Loft Orbital Launches ‘Virtual Missions’ For Access To Space


Loft Orbital, a San Francisco-based startup, is revolutionizing the space industry with its new concept of “virtual missions.” In an effort to provide developers with easier access to space, Loft Orbital is offering customers the opportunity to deploy their software apps onto a Loft satellite, allowing them to leverage on-board sensors and compute nodes for a range of use cases.

Key Takeaway

Loft Orbital is disrupting the space industry with its virtual missions concept, providing developers with easier access to space and the ability to deploy software apps onto Loft satellites. This approach eliminates the need for customer hardware and opens up space to a wider range of developers, enabling them to leverage on-board sensors and compute nodes for various use cases.

The Abstraction Layer:

Loft Orbital has already made significant progress in the space infrastructure-as-a-service sector by developing an “abstraction layer” between the satellite bus and payloads. Instead of customers having to purchase, operate, and manage their own hardware and ground segment network, Loft Orbital buys standard satellites from vendors such as Airbus and LeoStella and outfits them with customer payloads.

The Shift to Virtual Missions:

Recognizing the increasing demand for space access, Loft Orbital has unveiled its latest product: virtual missions. By eliminating the need for customer hardware, virtual missions enable developers to deploy their software apps onto a Loft satellite, where they can analyze data in real-time and take advantage of on-board sensors and compute nodes.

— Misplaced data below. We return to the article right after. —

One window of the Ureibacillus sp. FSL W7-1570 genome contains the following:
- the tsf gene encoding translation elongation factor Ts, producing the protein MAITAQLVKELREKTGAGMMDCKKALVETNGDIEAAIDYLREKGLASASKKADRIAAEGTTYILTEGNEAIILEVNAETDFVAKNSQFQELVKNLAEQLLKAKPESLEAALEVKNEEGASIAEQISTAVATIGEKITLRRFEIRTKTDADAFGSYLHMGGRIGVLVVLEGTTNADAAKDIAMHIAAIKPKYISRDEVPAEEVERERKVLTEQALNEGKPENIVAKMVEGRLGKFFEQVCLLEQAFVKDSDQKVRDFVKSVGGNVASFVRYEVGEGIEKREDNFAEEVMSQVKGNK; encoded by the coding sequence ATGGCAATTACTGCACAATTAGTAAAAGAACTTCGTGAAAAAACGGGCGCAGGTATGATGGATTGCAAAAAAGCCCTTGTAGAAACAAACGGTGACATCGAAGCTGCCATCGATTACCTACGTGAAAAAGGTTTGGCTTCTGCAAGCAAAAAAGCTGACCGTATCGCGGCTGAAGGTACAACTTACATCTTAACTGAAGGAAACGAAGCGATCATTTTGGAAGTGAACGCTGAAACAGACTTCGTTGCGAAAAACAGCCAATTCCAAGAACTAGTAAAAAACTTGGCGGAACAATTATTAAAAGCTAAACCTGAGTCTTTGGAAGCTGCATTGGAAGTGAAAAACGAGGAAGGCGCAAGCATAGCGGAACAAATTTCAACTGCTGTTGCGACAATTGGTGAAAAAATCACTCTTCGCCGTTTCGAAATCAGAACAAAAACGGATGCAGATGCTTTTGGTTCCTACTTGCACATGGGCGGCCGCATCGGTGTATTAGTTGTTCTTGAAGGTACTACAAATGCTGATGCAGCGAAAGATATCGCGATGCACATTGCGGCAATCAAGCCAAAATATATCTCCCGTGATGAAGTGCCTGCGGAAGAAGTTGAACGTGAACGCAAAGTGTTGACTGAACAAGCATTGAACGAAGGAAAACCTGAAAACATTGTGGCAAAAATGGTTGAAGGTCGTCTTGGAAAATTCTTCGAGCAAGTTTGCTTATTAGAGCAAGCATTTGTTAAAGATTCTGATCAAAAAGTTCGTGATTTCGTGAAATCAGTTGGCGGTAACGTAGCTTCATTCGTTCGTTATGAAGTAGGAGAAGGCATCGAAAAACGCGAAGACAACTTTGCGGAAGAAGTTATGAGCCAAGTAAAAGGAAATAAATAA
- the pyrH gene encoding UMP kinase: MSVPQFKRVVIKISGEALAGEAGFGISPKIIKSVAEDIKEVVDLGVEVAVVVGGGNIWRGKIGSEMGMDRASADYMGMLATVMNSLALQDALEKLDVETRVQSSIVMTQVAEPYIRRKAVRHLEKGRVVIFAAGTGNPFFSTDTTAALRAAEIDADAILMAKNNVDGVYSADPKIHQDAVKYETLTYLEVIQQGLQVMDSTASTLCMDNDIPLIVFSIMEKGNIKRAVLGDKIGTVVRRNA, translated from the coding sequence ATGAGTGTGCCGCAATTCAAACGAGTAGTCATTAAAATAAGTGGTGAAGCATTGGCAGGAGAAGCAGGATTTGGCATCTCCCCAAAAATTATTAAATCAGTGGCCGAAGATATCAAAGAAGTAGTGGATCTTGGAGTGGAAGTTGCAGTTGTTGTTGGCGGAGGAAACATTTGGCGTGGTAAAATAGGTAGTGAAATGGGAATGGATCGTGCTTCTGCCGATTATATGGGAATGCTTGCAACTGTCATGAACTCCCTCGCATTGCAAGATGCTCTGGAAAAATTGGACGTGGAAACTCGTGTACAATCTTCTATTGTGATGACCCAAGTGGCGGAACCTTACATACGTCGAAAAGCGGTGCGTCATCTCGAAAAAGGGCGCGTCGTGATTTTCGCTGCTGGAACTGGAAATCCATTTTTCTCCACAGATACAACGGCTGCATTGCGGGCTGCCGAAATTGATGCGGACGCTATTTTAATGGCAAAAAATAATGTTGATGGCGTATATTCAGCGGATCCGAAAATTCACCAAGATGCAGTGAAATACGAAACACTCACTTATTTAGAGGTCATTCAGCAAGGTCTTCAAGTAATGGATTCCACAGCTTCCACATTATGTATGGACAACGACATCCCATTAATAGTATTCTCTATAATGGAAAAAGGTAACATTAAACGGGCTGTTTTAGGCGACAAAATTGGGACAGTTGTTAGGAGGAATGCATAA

Loft Orbital has already successfully flown several virtual missions on its satellite, YAM-3, which was launched two years ago. However, the company noted a growing demand to deploy AI software in space, specifically software apps connected to cloud infrastructure on Earth.

Opening Space to Developers:

According to Loft Orbital CEO Pierre-Damien Vaujour, the company’s goal is to provide faster access to space for customers and deliver insights from satellite data more efficiently. Understanding that modern developers want to build applications without the restrictions of proprietary software and unconnected environments, Loft Orbital aims to change the current paradigm.

Vaujour explained, “Developing something that requires technicians in a clean room using software processed and protocol proprietary to large defense prime companies in environments unconnected to the internet is not how modern developers wanted to build those applications.”

The Future of Virtual Missions:

Loft Orbital plans to launch its first dedicated virtual missions satellite, YAM-6, on SpaceX’s Transporter-10 ride-share mission in February 2024. Customers will be provided with a software development kit, a testing environment, and Loft Orbital’s mission-agnostic operations software, called Cockpit, to access virtual missions.

The payloads available for virtual missions include a hyperspectral imager, an RGB imager, a software-defined radio, and an inter-satellite link for real-time connectivity. YAM-6 will also be equipped with CPU and GPU compute options for AI workloads.

The demand for virtual missions is exceptionally high, with some customers already prebooking a significant portion of the on-board compute resources available on Loft Orbital’s next 20 planned virtual mission satellites. Due to this demand, the company is considering deploying large constellations dedicated to serving virtual customer missions.

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